The Siege of Gondor
We that live in safe and easy times find it safe and easy to outright and with outrage critique the very occurrence of conflict as an evil. It is said that war cannot be defended, that after years of militant action, in a time as enlightened and progressed as ours, it can no longer be justified. Yet such a time seems the exception, and therefore we should be wary: for even Christ Himself acknowledge properly exerted force when he advised (Luke 22:36) that “let him who has no sword sell his mantle and buy one.” “Insofar as men are sinful, the threat of war hangs over them, and hang over them it will until the return of Christ” (Gaudium et Spes, 78). War is a necessary condition of a fallen world, and while we may long for the day that we can beat our swords to plowshares, until then we must acknowledge combat for what it is.
War is not a good or an evil: it is a neutral occurrence, charged with the potential for good or evil based on what path men and women take when faced with it. We who love peace must be slow to violence, but we also must not be afraid to turn back evil when it arises and threatens good and beautiful things. As Faramir says, “War must be, while we defend our lives against a destroyer who would devour all.” There is terror in war, and tragedy, and pain, and death; but there is also courage, and virtue, and nobleness, and death for the sake of something. As Gandalf remembered so many pages ago, “There was sorrow then too, and gathering dark, but great valour, and great deeds that were not wholly in vain.” Is it not better to die for something than to live without anything – to pass as someone rather than to endure as no one? We are grieved by the persecution of Christians throughout the world: yet, they’d rather fight and die with the faith than sacrifice it for the mere turning of days. Should we question their virtue, their hope, their love?
Great is the potential for both good and ill in the midst of war, and so it requires rigorous reflection. The Catholic Church has long maintained its long-considered criteria for conflict: that the damage of the evil be lasting, grave, and certain; that all other means be shown impractical and ineffective; that success, however fleeting, be possible; and that the war itself not produce greater disorders than the evil to be eliminated. The disciples of Christ are not lovers of violence, and do not revel in war for its own sake: “I do not love the bright sword for its sharpness, nor the arrow for its swiftness, nor the warrior for his glory. I love only that which they defend,” as Faramir declares. Yet there is virtue in the struggles of war: a place for valiant and courageous deeds, or honorable and merciful decisions, of good and righteous living. To be adamantly and unquestionably against war is little different from being an ideologue for bellic strife: to ignore the depth of what’s at stake in war and peace.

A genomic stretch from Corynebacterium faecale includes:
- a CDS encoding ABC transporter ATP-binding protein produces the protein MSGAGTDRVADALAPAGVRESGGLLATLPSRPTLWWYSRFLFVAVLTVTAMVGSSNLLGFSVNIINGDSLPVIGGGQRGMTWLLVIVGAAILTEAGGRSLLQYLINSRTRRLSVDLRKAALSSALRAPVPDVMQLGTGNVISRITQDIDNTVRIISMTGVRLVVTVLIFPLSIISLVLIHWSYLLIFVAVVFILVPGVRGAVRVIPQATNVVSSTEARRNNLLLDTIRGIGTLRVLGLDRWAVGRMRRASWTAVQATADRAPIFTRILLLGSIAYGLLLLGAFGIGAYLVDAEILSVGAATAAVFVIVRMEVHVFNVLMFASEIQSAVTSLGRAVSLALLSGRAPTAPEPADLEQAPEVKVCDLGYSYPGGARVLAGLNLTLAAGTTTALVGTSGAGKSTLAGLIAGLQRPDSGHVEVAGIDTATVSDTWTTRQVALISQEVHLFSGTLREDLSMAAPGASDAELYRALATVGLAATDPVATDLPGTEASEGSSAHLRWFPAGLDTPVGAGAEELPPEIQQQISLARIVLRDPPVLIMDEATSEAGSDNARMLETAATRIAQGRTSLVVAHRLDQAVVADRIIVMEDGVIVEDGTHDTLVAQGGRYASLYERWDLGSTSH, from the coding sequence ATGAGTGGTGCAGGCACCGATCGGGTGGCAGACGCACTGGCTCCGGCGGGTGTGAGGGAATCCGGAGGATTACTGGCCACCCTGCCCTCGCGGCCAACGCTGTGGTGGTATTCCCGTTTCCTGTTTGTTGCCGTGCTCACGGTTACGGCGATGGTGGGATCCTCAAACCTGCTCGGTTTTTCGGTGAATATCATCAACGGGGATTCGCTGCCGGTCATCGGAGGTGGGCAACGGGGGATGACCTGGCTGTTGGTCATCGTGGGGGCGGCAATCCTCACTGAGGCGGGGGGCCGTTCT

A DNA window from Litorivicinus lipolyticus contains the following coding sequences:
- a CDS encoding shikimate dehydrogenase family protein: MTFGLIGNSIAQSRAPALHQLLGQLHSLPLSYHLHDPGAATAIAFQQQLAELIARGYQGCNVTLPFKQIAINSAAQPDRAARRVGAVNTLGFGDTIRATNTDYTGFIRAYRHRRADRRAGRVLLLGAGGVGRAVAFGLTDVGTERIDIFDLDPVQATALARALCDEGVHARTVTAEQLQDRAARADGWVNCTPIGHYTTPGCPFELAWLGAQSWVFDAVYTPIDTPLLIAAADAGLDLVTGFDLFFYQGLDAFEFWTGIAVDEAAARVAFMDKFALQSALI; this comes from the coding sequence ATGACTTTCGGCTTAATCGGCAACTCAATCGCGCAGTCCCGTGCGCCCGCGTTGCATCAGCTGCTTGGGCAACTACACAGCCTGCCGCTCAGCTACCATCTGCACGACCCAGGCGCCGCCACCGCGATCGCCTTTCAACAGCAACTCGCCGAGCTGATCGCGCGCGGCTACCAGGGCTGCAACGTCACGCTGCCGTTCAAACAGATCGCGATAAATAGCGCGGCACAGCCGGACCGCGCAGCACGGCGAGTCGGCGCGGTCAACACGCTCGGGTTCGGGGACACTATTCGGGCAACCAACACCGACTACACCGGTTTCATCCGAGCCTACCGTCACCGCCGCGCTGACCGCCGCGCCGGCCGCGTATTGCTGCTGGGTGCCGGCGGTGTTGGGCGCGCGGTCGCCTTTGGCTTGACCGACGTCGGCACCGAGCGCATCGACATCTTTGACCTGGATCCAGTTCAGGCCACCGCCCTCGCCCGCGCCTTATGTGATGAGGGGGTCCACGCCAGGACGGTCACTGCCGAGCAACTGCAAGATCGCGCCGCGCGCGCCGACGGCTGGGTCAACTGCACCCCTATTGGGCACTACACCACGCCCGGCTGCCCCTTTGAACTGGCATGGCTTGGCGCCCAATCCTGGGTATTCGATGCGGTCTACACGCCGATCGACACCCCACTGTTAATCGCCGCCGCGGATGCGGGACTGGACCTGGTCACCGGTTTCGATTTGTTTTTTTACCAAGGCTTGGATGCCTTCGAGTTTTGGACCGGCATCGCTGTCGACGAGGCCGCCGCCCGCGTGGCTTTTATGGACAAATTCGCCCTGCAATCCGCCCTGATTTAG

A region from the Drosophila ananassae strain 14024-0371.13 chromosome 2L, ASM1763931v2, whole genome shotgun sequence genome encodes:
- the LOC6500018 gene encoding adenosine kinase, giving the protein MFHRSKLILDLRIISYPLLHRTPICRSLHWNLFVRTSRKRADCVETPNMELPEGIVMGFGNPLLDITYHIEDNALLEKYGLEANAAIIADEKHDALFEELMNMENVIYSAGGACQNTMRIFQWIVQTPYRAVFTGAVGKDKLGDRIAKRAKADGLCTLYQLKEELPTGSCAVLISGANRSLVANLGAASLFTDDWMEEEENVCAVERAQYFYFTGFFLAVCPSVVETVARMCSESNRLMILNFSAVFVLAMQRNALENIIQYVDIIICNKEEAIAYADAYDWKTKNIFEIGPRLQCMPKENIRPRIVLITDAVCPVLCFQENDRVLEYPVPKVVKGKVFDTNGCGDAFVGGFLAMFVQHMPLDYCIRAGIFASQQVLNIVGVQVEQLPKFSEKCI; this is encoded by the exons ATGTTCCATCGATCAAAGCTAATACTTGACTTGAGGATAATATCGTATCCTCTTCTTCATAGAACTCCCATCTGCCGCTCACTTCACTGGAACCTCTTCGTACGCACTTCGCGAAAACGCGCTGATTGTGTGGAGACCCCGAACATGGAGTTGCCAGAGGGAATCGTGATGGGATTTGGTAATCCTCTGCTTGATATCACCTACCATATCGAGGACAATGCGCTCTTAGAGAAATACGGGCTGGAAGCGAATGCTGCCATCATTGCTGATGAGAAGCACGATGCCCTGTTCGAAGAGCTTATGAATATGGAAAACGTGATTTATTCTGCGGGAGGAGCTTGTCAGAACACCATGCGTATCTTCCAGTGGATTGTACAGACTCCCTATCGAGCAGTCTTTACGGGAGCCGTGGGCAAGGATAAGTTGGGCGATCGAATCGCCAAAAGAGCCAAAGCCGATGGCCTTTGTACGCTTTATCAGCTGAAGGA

We who have been blessed to live in safety and ease, and who have largely not been called to serve in the trenches, especially in these modern times, cannot fully understand war. We do not grasp its bitterness and glory, its isolation and its fellowship, its darkness and its light. Much has changed of warfare in the fires of industry, technology, and progress: we should not refrain from critique, and admonishment, and just laboring service against the sword. Yet there is darkness in the world, and innocent lives worthy of defense, and beautiful causes worthy of death. Let us reject the hubristic assumption that we civilized and modern people uniquely have the capacity to resolve all ills by our mere progress and desire. War was, is, and will be, until the changing of the world: and we who claim to have glimpsed the precious kindling of the Good know it to be worth of our noblest safeguard.